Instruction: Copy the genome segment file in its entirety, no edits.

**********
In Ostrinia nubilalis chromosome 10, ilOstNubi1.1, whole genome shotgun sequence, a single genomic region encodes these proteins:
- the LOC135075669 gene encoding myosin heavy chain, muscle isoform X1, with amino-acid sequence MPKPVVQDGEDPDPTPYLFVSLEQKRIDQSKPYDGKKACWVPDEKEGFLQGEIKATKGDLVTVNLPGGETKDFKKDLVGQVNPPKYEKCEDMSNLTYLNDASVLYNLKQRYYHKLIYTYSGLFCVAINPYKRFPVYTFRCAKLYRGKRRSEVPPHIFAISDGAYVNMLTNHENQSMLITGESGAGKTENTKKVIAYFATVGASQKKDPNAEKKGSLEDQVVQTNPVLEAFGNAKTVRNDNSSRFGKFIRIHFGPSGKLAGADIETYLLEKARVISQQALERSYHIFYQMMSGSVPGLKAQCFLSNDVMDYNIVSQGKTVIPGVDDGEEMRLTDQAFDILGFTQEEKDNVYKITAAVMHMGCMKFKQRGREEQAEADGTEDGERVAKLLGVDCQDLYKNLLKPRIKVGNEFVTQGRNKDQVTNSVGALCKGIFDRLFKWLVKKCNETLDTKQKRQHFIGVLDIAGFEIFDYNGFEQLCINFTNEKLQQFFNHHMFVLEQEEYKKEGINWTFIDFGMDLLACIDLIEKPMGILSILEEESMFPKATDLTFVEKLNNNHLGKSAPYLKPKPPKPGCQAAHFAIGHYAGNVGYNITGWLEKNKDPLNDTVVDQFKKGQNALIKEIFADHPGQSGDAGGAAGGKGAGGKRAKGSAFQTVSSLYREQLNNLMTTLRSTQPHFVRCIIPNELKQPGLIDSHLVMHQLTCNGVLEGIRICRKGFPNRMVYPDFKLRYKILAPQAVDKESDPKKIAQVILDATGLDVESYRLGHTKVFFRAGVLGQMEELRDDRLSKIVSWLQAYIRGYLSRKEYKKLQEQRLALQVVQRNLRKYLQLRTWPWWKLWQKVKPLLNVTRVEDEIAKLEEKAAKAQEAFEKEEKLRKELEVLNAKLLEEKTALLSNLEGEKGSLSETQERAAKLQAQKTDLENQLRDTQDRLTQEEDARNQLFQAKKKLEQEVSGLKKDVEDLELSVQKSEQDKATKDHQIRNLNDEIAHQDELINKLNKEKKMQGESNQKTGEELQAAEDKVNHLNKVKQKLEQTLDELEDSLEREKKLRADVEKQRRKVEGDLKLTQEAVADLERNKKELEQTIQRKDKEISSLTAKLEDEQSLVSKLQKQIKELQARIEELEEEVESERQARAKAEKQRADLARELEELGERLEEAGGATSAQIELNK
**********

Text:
In Ostrinia nubilalis chromosome 10, ilOstNubi1.1, whole genome shotgun sequence, a single genomic region encodes these proteins:
- the LOC135075669 gene encoding myosin heavy chain, muscle isoform X1, with amino-acid sequence MPKPVVQDGEDPDPTPYLFVSLEQKRIDQSKPYDGKKACWVPDEKEGFLQGEIKATKGDLVTVNLPGGETKDFKKDLVGQVNPPKYEKCEDMSNLTYLNDASVLYNLKQRYYHKLIYTYSGLFCVAINPYKRFPVYTFRCAKLYRGKRRSEVPPHIFAISDGAYVNMLTNHENQSMLITGESGAGKTENTKKVIAYFATVGASQKKDPNAEKKGSLEDQVVQTNPVLEAFGNAKTVRNDNSSRFGKFIRIHFGPSGKLAGADIETYLLEKARVISQQALERSYHIFYQMMSGSVPGLKAQCFLSNDVMDYNIVSQGKTVIPGVDDGEEMRLTDQAFDILGFTQEEKDNVYKITAAVMHMGCMKFKQRGREEQAEADGTEDGERVAKLLGVDCQDLYKNLLKPRIKVGNEFVTQGRNKDQVTNSVGALCKGIFDRLFKWLVKKCNETLDTKQKRQHFIGVLDIAGFEIFDYNGFEQLCINFTNEKLQQFFNHHMFVLEQEEYKKEGINWTFIDFGMDLLACIDLIEKPMGILSILEEESMFPKATDLTFVEKLNNNHLGKSAPYLKPKPPKPGCQAAHFAIGHYAGNVGYNITGWLEKNKDPLNDTVVDQFKKGQNALIKEIFADHPGQSGDAGGAAGGKGAGGKRAKGSAFQTVSSLYREQLNNLMTTLRSTQPHFVRCIIPNELKQPGLIDSHLVMHQLTCNGVLEGIRICRKGFPNRMVYPDFKLRYKILAPQAVDKESDPKKIAQVILDATGLDVESYRLGHTKVFFRAGVLGQMEELRDDRLSKIVSWLQAYIRGYLSRKEYKKLQEQRLALQVVQRNLRKYLQLRTWPWWKLWQKVKPLLNVTRVEDEIAKLEEKAAKAQEAFEKEEKLRKELEVLNAKLLEEKTALLSNLEGEKGSLSETQERAAKLQAQKTDLENQLRDTQDRLTQEEDARNQLFQAKKKLEQEVSGLKKDVEDLELSVQKSEQDKATKDHQIRNLNDEIAHQDELINKLNKEKKMQGESNQKTGEELQAAEDKVNHLNKVKQKLEQTLDELEDSLEREKKLRADVEKQRRKVEGDLKLTQEAVADLERNKKELEQTIQRKDKEISSLTAKLEDEQSLVSKLQKQIKELQARIEELEEEVESERQARAKAEKQRADLARELEELGERLEEAGGATSAQIELNK